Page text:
We are still in the midst of the smartphone boom. Over the past couple of years, over 50% of all mobile devices used by consumers are smartphones.
In turn, this leads to a major problem: mobile cyberthreats. Whereas PC users are already used to at least basic “security hygiene,” the majority of smartphone users still consider their device ‘just a phone,’ which is in the same league as an iron or a washing machine – so why bother?
Today’s smartphone is a full-fledged computer, which is much more powerful than the one you used to own 10 years ago. And it’s a dangerous computer. Where your PC’s hard drive might not contain anything of value, apart from a couple of research papers from your college years and a pile of photos from your recent vacation, your smartphone is very likely to contain data, which is valuable both for you and the cyber-criminals. If you happen to have a smartphone, it’s quite likely you also have a bankcard.
Since banks use mobile phone number for authorization (they send one-time passwords over SMS), so it makes total sense for cybercriminals to penetrate this channel of communication and execute payments and transfers from your bank account. With that said, it is no wonder banking Trojans are the most prominent mobile threats: they constitute over 95% of mobile malware. Over 98% of mobile banking attacks target Android devices, which also comes as no surprise. Android is the most popular mobile platform in the world (over 80% of global smartphone market), and of all popular mobile platforms only Android allows to side-load software.
Although Trojans are less dangerous than viruses, since they require user actions to infiltrate the systems, there are a number of efficient social engineering techniques, which lure a user to set up the Trojan mimicking, say, an important update or a bonus level for your favorite mobile game. Also, abundant exploits are able to run the malware automatically, once a user accidently executes the malicious file.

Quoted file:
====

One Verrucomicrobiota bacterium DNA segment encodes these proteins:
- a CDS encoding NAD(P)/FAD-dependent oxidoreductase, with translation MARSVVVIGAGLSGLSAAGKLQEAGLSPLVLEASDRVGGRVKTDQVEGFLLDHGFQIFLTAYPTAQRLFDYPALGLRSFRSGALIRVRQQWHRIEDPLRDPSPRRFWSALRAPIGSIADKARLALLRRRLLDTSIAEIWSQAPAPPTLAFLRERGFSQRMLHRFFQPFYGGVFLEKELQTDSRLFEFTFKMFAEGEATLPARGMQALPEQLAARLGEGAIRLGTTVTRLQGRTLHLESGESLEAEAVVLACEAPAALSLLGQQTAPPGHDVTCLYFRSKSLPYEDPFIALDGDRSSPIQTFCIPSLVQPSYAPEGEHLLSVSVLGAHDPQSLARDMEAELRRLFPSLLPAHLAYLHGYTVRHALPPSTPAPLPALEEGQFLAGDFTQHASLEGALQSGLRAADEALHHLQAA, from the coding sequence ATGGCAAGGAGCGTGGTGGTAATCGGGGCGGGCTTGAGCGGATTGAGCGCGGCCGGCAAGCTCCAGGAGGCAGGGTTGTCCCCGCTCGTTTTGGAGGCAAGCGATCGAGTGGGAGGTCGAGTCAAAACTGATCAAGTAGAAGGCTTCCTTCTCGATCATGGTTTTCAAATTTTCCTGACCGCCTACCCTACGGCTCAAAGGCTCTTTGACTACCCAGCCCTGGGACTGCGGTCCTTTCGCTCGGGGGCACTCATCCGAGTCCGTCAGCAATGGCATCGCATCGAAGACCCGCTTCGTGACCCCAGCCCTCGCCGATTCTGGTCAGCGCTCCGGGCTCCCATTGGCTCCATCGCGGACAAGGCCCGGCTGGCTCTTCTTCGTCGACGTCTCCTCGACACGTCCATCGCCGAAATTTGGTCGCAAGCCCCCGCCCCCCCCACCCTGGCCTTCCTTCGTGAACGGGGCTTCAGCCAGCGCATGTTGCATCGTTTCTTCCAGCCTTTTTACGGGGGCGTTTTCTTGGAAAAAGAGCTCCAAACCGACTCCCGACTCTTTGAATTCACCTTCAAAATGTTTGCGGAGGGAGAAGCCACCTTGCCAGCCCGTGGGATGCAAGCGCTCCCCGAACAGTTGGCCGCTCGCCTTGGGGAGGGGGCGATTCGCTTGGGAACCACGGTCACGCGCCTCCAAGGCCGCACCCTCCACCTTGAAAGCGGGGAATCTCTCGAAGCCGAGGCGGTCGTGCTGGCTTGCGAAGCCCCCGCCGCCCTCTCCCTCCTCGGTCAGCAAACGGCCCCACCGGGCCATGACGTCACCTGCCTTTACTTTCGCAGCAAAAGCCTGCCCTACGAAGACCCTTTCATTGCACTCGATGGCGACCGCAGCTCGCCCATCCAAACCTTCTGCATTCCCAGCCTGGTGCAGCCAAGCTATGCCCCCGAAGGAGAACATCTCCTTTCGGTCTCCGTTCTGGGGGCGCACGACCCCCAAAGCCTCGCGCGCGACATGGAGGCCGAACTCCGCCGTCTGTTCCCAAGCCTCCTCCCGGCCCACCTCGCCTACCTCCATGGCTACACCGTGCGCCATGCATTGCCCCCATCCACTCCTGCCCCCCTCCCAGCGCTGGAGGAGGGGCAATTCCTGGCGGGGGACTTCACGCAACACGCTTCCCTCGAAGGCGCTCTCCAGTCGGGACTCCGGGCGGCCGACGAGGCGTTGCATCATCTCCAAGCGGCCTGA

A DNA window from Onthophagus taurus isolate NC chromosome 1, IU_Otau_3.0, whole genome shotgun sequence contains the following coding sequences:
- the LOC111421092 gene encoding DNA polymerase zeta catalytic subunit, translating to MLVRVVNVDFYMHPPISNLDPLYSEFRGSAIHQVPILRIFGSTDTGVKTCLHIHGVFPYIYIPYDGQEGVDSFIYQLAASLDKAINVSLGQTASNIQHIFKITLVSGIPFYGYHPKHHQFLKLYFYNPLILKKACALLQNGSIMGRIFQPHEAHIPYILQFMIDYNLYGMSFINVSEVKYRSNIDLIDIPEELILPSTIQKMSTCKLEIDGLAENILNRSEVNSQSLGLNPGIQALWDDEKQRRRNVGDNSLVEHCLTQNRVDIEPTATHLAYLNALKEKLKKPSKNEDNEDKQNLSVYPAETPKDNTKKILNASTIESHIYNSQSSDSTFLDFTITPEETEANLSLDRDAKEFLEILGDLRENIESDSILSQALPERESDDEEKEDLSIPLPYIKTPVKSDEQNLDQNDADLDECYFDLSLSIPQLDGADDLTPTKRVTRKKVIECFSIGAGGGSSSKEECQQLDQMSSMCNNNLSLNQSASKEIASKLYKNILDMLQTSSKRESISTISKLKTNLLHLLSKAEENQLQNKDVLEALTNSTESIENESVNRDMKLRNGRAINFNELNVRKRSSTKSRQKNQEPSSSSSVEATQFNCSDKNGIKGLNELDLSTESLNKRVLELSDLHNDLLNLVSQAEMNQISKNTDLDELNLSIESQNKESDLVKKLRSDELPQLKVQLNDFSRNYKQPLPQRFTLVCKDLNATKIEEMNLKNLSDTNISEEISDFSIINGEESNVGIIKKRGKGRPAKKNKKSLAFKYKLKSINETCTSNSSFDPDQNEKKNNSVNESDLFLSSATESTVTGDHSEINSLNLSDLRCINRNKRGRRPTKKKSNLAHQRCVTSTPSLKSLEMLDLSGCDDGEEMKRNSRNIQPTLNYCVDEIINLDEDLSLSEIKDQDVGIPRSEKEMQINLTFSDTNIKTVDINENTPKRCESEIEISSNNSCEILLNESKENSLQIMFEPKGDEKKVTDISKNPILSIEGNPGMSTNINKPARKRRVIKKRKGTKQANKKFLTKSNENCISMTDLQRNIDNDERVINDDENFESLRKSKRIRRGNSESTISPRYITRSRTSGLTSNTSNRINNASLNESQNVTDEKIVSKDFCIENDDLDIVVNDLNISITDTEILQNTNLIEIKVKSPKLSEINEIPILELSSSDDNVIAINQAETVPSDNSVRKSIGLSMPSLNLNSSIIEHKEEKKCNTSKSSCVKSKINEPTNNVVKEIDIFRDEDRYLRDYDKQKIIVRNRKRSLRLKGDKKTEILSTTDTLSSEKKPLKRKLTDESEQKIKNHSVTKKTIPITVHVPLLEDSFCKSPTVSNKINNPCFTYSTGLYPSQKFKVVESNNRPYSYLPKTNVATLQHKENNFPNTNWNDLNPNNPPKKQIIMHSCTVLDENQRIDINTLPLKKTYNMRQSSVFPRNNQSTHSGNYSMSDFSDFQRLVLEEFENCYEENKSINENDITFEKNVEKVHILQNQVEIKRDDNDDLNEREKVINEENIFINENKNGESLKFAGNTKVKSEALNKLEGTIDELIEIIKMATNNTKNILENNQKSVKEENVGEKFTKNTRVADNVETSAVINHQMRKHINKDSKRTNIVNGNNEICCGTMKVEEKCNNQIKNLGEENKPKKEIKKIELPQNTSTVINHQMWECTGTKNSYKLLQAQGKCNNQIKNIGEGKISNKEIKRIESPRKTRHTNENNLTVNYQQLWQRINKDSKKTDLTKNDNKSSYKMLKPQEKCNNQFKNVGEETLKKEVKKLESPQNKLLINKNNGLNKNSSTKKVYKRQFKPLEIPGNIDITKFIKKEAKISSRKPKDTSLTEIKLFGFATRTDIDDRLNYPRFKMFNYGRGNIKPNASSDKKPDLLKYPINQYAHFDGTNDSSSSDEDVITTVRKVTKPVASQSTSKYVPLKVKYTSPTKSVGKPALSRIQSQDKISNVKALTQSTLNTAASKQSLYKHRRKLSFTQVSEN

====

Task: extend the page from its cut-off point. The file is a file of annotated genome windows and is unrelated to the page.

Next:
There are three major methods banker Trojans employ:
• Hiding the Text: Malware on phones hides incoming SMS from banks and then sends them to criminals who then transfer money to their accounts.
• Minor Cash Movements: Malware actoers occasionally transfer relevantly modest sums of money to fraudulent accounts from an infected user’s account.
• App Mirroring: Malware mimics banks’ mobile apps and, upon getting user credentials to login into the real app, does the two actions above
The major banking Trojans (over 50%) target Russia and CIS countries as well as India and Vietnam. Lately, new generation of universal mobile malware is on the rise. This group is able to download updated profiles of different foreign banks from US, Germany and UK. The grandpa of all mobile banking Trojans is Zeus, a.k.a. Zitmo (Zeus-in-the-mobile), which emerged back in 2010 (its ancestor for PC, also named Zeus, was created in 2006). This piece of malware managed to infect over 3.5 million devices in US alone, and create the history’s largest botnet.
This is a classic hijacker, which saves login credentials a user inputs into the m-bank interface and sends them to a criminal who then is able to log into the system using the hijacked credentials and execute rogue transactions (Zitmo was even able to bypass two-factor authentification).
Moreover, thanks to Zeus, scammers managed to get away with over 74,000 FTP passwords from various websites (including Bank of America), altering their code so that it would be possible to extract credit card data after each payment attempt. Zeus was very active until late 2013 when it started to be pushed out by the more up-to-date Xtreme RAT, however, the Trojan’s kernel is still en vogue among malware engineers.
2011 saw the emergence of SpyEye; it was one of the most successful banker Trojans in history. Its creator Alexander Panin, sold the code on the black market for prices ranging from $1,000 to $8,500. According to the FBI who deanonymized the creator of SpyEye, the number of buyers, who modified the Trojan to steal money from various banks, totaled 150. One of the scammers managed to steal over $3.2 million in just six months.